As they stood there on the Mount of Olives between Bethany and Jerusalem peering up into the sky at the Lord’s strange private rapture, the disciples were enthralled with an event never possibly experienced before, lost in their goodbyes, and momentarily overcome with loss. How would they manage without Him?

Then the two angels suddenly showed up with more of the matter-of-fact narrative as if the Ascension were a mere ho hum event. “Why are you guys still standing there looking into the sky?” With that statement they announced yet another event, one stranger than the first.

He’s coming back.

© 2020 by RJ Dawson. All Rights Reserved.


[1] Unless otherwise noted all Scriptures are taken from the New American Standard Bible, © 1960, 1963, 1968, 1971, 1972, 1973, 1975, 1977, 1995 by The Lockman Foundation. Used by permission.

EARLY CHURCH HISTORY 101 (Lesson 2)

The Gospel of Luke is the only one which sets the scene regarding the Lord’s last morning before ascending to heaven. He adds more detail in the opening of Acts. We now continue with the narrative:

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INTRODUCTION   LESSON 1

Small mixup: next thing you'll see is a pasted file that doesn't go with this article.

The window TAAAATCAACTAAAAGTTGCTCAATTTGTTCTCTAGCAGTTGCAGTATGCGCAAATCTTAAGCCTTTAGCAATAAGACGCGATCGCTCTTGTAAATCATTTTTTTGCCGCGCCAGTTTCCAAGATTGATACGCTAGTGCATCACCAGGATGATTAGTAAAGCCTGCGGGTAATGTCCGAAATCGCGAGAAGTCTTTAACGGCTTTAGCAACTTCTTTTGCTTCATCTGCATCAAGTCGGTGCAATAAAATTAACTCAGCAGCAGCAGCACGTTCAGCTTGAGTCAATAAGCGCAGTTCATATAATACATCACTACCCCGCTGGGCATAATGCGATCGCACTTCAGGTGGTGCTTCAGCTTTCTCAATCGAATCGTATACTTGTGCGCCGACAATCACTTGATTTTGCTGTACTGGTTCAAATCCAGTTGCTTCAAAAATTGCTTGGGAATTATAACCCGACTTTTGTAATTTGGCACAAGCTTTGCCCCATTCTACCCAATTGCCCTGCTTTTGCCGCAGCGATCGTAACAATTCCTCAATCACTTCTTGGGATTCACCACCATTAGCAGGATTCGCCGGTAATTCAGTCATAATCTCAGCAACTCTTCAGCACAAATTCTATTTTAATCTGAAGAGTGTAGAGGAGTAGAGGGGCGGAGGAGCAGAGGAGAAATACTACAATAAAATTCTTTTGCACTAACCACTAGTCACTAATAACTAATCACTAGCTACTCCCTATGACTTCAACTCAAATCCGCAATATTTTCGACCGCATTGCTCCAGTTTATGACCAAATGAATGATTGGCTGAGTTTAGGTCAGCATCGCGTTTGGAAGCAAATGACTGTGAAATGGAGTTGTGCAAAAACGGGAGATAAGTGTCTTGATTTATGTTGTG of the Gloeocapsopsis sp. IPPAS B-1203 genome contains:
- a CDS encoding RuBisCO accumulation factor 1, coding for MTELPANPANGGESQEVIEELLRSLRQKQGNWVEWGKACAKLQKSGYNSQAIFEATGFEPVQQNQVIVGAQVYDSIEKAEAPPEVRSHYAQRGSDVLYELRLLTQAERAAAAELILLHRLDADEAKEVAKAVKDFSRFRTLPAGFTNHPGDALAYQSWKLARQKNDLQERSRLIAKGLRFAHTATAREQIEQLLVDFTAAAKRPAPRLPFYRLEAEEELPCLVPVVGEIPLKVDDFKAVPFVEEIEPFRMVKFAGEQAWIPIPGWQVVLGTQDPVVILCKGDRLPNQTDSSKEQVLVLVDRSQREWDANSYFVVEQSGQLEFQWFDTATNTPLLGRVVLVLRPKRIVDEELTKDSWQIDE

LESSON 2

ACTS 1:4-5

4 Gathering them together, He commanded them not to leave Jerusalem, but to wait for what the Father had promised, “Which,” He said, “you heard of from Me; 5 for John baptized with water, but you will be baptized with the Holy Spirit not many days from now.”

Many Christians are familiar with the incident in which the Lord appeared to two men on a road west of Jerusalem on the day of His resurrection. That afternoon they were heading to the small village of Emmaus, about seven miles away, when the Lord Jesus approached and began walking with them. Luke is the sole gospel writer to record the full story, though it is also briefly mentioned in Mark 16:12. After an eventful evening the two men quickly returned to Jerusalem and met with the apostles and the others, excitedly telling them what happened. While there the Lord again appeared to all of them and began His final instructions. It was then that we have the only occurrence in the gospels of “the promise” as mentioned above: